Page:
03. Early Europe & Colonial Americas, Art & Humanities

Student series! Two Medieval Manuscripts

Student series! Two Medieval Manuscripts

I love it when I have old or current AP Art History students in Humanities, because they inevitably write awesome posts that are linked to by AP curriculum.

An illuminated manuscript is specifically a manuscript in which the text is supplemented by the addition or decoration. Most manuscripts were written on parchment and made out of animal hides that were flattened down and cut down to their appropriate size. Creating a manuscript was known as a “complex and frequently costly process.”

Read more:  Student Series! Miserable Monks

Only the wealthy obtained these religious books because they were so highly valued in worth and most people at the time were unable to read, especially in Latin which was the language that was integrated into these books. There were several manuscripts made during this time, but some of the most popular ones known to the Middle Ages are various Book of Hours and the Lindisfarne Gospels.


The Book of Hours

The Book of Hours got its name from the text called the “Hours of the Virgin,” which was a devotional text that was used to venerate Mother Mary. This was a small prayer-book, much smaller than an average sized paperback book.
The Book of Hours was a prayer-book that was designed for laymen and consisted of a compendium of psalms, verses and hymns from the Bible, and antiphons and prayers that were all used mainly for private worship. It first appeared within the mid-13th century and eventually became mass-produced. These prayer books were thought of more as a medieval status symbol and it represented literacy for the middle class as well.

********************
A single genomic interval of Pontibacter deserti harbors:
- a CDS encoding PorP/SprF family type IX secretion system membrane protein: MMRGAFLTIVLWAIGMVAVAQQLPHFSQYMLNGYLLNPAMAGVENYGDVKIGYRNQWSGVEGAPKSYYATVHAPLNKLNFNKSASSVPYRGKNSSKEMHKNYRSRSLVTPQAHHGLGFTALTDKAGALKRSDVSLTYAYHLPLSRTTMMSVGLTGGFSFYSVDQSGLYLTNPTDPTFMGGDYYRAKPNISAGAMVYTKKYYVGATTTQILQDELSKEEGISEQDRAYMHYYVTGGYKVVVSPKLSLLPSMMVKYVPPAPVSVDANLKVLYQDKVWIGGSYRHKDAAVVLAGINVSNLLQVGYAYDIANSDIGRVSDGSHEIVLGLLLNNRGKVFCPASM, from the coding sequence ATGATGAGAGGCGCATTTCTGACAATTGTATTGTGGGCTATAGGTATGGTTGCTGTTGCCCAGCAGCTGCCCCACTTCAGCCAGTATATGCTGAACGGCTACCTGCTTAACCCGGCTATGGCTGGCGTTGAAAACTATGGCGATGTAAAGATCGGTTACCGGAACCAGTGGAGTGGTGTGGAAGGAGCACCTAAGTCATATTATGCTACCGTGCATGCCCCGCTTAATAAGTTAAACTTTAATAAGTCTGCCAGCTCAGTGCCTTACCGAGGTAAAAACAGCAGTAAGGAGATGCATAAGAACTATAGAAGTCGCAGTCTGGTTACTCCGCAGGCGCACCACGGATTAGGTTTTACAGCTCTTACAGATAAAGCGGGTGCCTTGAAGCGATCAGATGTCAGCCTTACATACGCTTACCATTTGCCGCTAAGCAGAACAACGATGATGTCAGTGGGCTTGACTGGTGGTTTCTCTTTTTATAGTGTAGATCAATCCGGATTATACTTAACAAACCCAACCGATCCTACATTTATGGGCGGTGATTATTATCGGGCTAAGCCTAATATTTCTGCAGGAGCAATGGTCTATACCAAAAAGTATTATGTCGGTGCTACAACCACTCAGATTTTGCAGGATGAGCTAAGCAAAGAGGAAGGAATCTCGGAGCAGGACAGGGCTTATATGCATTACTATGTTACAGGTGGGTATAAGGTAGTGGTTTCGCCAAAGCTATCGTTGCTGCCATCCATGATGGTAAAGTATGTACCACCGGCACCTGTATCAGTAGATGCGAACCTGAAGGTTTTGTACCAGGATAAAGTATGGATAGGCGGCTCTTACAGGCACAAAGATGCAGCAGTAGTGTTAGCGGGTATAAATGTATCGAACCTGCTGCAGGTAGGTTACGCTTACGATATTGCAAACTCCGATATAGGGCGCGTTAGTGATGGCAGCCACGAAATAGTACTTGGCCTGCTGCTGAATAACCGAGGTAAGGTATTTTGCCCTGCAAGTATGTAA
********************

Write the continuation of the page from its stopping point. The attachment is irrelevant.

Read more: Writing & Art

Lindisfarne Gospels

The Book of Lindisfarne Gospels was originally created in Lindisfarne, an island just off the coast of Northumberland which is located in the UK. The scribe that wrote this book started out by interpreting and contemplating the words from a manuscript that was created in Italy.

Within this book, he translated the Gospels of Mark, Luke, Matthew, and John and interpreted it into Latin. While creating this book, he illuminated the gospel text while integrating images of snakes and birds that twist themselves into several knots or other “curvaceous and overlapping forms” that would convey meditative contemplation of the illusion of the three-dimensional images that brought the pages of manuscripts to life.


Saint Luke Incipit Page

  • “Incipit”, which means the opening words of Saint Luke’s gospel
  • Has numerous Celtic spiral ornaments and the step patterns that are used appear to be enlarged especially in the “O”
  • In the lower right hand corner, the manuscript includes the detail of a cat that ate 8 birds

Saint Luke Portrait Page

  • The traditional symbol that was associated specifically with Saint Luke was the calf; known to be the sacrificial animal at the time
  • Saint Luke is being identified by Greek words while using Latin characters; “Hagios Lucas”
  • He sits with his legs crossed while holding a scroll and a writing instrument to indicate that he was one of the main writers or scribes

Cross Page from the Book of Matthew

  • Integrates a mixture of traditional Celtic imagery and Christian theology
  • Cross is depicted on a page that is filled with “horror vacui” decoration
  • Arranged symmetrically
  • Use of zoomorphic characters within

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